The solution is actually quite obvious: Make sure the players’ choices are still meaningful even with the presence of the random elements.
A really simple example of this is simply allowing the actions taken by the PCs to affect the random generators: In a dungeon, for example, certain activities will create noise and increase the likelihood or frequency of encounters. In a hexcrawl, choosing to go to the Old Woods will cause the GM to roll on a different random encounter table than the Volcanic Peaks. And so forth.
Another straight-forward variation, in the context of an exploration scenario, is to create an environment with enough meaningful detail that it renders choice meaningful while the random content provides an additional patina of variety. For example, for my OD&D open table hexcrawl I keyed specific content to 256 hexes. That pre-existing geography creates a ton of meaningful choice: The random encounters that are being generated on top of it simply provide additional spice. Another example is the dungeon complex where the keyed rooms provide the meaningful choices, while the random encounter table provides a variety of activity throughout the complex.
A more complex variation would be a procedural content generator that creates an environment as the PCs explore it. This only works, however, if the location at which a piece of content is encountered becomes meaningful. This rules out purely ephemeral encounters (you meet eight orcs and you kill them) because the location is meaningless. But if the PCs are heading west and discover that the Salt Flats of Doom are over there and that Castle Vampire is on the far side of that difficult-to-traverse terrain, that geographical placement becomes meaningful if/when the PCs start mounting expeditions to Castle Vampire. (You could also imagine a structure where placing Castle Vampire and the Valley of the Giants next to each other creates a unique alliance that wouldn’t occur if it turns out that the Valley of Giants is on the other side of town.) The ability to revisit and reincorporate content, as is so often the case, is the key factor here.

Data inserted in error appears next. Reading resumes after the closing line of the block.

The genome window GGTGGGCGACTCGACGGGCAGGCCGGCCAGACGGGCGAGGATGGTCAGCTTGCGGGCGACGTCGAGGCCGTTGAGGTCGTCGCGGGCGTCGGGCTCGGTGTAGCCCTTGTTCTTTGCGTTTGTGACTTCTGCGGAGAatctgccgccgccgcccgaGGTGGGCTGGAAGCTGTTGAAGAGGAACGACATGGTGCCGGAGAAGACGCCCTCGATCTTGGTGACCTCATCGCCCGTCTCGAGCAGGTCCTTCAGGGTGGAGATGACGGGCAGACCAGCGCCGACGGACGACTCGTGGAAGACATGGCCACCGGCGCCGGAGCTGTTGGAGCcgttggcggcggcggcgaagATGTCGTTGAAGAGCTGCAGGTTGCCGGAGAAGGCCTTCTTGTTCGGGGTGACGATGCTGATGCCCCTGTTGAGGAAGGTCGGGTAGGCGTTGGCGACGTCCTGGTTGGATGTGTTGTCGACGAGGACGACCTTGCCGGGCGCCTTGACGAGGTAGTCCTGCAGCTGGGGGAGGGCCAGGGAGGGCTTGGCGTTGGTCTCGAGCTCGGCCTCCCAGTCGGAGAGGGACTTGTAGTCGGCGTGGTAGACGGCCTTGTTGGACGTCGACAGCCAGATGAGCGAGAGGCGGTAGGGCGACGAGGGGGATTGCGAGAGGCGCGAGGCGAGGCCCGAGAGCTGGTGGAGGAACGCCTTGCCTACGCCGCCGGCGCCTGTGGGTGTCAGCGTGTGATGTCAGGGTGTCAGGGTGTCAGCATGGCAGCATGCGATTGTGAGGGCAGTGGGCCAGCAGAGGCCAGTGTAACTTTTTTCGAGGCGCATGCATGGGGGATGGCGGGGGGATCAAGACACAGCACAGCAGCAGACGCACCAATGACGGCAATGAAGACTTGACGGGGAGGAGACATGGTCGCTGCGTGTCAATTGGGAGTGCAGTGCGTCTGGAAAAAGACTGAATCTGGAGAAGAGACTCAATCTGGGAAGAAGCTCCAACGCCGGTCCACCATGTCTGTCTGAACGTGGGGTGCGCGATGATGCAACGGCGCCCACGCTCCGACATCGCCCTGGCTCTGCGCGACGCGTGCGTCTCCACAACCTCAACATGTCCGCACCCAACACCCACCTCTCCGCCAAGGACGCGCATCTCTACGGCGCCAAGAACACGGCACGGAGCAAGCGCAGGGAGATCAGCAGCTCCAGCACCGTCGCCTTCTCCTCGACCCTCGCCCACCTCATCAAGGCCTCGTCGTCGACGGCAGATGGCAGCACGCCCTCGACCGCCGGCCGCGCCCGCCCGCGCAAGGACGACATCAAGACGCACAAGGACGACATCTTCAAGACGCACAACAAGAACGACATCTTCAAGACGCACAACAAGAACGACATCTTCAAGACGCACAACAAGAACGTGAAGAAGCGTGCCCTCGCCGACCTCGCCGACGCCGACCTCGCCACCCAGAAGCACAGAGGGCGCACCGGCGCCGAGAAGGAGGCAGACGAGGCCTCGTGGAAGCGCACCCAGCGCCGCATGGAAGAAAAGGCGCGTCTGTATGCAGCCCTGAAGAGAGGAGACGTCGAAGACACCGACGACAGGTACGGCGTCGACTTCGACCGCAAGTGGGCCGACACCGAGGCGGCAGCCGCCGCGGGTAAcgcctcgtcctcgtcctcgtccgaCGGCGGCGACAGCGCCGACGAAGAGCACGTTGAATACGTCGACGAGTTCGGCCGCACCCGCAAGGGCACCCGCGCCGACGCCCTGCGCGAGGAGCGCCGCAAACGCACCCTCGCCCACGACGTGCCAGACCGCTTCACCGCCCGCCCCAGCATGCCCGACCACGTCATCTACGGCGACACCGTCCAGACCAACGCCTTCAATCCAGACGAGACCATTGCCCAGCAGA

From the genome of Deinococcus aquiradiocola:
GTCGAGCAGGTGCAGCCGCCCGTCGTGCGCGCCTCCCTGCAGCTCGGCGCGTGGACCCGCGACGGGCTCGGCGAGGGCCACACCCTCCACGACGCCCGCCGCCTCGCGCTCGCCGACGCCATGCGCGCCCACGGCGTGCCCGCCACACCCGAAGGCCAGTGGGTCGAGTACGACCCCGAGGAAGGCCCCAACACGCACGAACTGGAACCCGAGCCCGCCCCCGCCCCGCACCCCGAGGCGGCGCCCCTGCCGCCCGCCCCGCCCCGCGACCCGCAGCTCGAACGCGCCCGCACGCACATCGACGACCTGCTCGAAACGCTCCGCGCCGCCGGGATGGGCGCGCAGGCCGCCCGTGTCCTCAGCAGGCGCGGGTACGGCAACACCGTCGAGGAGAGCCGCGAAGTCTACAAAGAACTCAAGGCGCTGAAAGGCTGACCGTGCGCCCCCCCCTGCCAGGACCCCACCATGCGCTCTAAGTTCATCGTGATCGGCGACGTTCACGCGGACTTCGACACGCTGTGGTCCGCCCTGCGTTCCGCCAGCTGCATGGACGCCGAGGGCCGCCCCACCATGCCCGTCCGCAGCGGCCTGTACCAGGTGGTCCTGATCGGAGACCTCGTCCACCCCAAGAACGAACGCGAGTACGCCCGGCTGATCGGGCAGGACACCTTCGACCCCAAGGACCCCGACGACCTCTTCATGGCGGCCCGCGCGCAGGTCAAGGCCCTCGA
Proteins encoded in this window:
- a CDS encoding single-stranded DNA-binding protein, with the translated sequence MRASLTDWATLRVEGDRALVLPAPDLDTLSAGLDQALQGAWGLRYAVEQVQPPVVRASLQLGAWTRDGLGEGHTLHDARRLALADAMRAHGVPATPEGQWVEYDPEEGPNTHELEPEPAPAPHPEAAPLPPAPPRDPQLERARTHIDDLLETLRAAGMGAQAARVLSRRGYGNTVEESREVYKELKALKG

Let’s consider a non-exploration example: In Technoir, the plot map of the scenario is randomly generated by the GM through play. Both the GM and the players discover the truth of the conspiracy together. However, before the players make any decisions the GM creates the mission seed which forms the core of the conspiracy. The mission seed provides the pre-existing detail which makes choices meaningful as the PCs seek to unravel the conspiracy (and, usually, penetrate to the heart of the mission seed). Even though the outcomes of these decisions are random, the choices remain meaningful because (a) they determine how the random elements connect to the mission seed (even as they also continue to redefine the conspiracy as a whole) and (b) the mission seed itself is a hard truth which can actually be discovered.
There are a lot of other ways in which random generators could be rooted into meaningful choice (or surrounded by it) without losing their utility. (And we would doubtlessly discover even more if we started poking around other game structures.) What you’ll note, however, is that all of these techiques are very different from simply taking the encounter you want the PCs to have and putting it in front of them regardless of which choices they make.